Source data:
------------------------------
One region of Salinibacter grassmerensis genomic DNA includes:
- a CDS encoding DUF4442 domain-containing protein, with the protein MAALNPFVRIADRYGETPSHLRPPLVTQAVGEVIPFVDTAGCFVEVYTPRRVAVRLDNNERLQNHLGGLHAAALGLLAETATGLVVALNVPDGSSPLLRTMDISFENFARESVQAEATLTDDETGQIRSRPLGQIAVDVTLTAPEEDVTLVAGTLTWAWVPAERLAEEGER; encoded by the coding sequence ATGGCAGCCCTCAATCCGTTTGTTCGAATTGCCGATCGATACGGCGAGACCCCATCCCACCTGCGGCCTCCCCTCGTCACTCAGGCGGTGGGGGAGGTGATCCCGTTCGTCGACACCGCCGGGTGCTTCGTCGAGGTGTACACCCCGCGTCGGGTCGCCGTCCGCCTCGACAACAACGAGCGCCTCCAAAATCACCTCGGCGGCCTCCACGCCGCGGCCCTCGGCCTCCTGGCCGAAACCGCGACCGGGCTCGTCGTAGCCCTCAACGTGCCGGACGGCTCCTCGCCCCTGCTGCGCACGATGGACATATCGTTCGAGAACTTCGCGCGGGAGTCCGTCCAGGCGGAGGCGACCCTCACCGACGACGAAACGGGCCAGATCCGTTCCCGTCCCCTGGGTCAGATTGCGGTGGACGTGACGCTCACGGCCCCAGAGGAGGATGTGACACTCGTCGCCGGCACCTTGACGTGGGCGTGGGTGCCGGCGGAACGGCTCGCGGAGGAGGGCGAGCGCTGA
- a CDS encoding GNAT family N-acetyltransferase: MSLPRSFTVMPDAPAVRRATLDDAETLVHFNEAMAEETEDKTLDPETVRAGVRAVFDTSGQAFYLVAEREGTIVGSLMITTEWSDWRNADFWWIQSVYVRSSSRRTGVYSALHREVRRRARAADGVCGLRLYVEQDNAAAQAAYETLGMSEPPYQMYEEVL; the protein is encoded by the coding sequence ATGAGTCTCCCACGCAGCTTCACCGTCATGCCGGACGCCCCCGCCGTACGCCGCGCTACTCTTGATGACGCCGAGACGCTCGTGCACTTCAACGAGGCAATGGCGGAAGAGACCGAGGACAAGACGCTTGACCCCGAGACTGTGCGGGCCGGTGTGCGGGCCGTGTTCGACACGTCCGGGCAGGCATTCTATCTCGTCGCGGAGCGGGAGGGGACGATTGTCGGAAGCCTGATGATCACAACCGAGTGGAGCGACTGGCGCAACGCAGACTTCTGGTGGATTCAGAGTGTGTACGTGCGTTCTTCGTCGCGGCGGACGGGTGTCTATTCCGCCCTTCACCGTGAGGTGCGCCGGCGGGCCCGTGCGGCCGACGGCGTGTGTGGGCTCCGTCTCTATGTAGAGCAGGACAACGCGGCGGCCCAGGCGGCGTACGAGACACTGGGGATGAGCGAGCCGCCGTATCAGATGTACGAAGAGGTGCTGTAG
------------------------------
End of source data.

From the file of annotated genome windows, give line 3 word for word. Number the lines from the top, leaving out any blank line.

- a CDS encoding GNAT family N-acetyltransferase: MSLPRSFTVMPDAPAVRRATLDDAETLVHFNEAMAEETEDKTLDPETVRAGVRAVFDTSGQAFYLVAEREGTIVGSLMITTEWSDWRNADFWWIQSVYVRSSSRRTGVYSALHREVRRRARAADGVCGLRLYVEQDNAAAQAAYETLGMSEPPYQMYEEVL; the protein is encoded by the coding sequence ATGAGTCTCCCACGCAGCTTCACCGTCATGCCGGACGCCCCCGCCGTACGCCGCGCTACTCTTGATGACGCCGAGACGCTCGTGCACTTCAACGAGGCAATGGCGGAAGAGACCGAGGACAAGACGCTTGACCCCGAGACTGTGCGGGCCGGTGTGCGGGCCGTGTTCGACACGTCCGGGCAGGCATTCTATCTCGTCGCGGAGCGGGAGGGGACGATTGTCGGAAGCCTGATGATCACAACCGAGTGGAGCGACTGGCGCAACGCAGACTTCTGGTGGATTCAGAGTGTGTACGTGCGTTCTTCGTCGCGGCGGACGGGTGTCTATTCCGCCCTTCACCGTGAGGTGCGCCGGCGGGCCCGTGCGGCCGACGGCGTGTGTGGGCTCCGTCTCTATGTAGAGCAGGACAACGCGGCGGCCCAGGCGGCGTACGAGACACTGGGGATGAGCGAGCCGCCGTATCAGATGTACGAAGAGGTGCTGTAG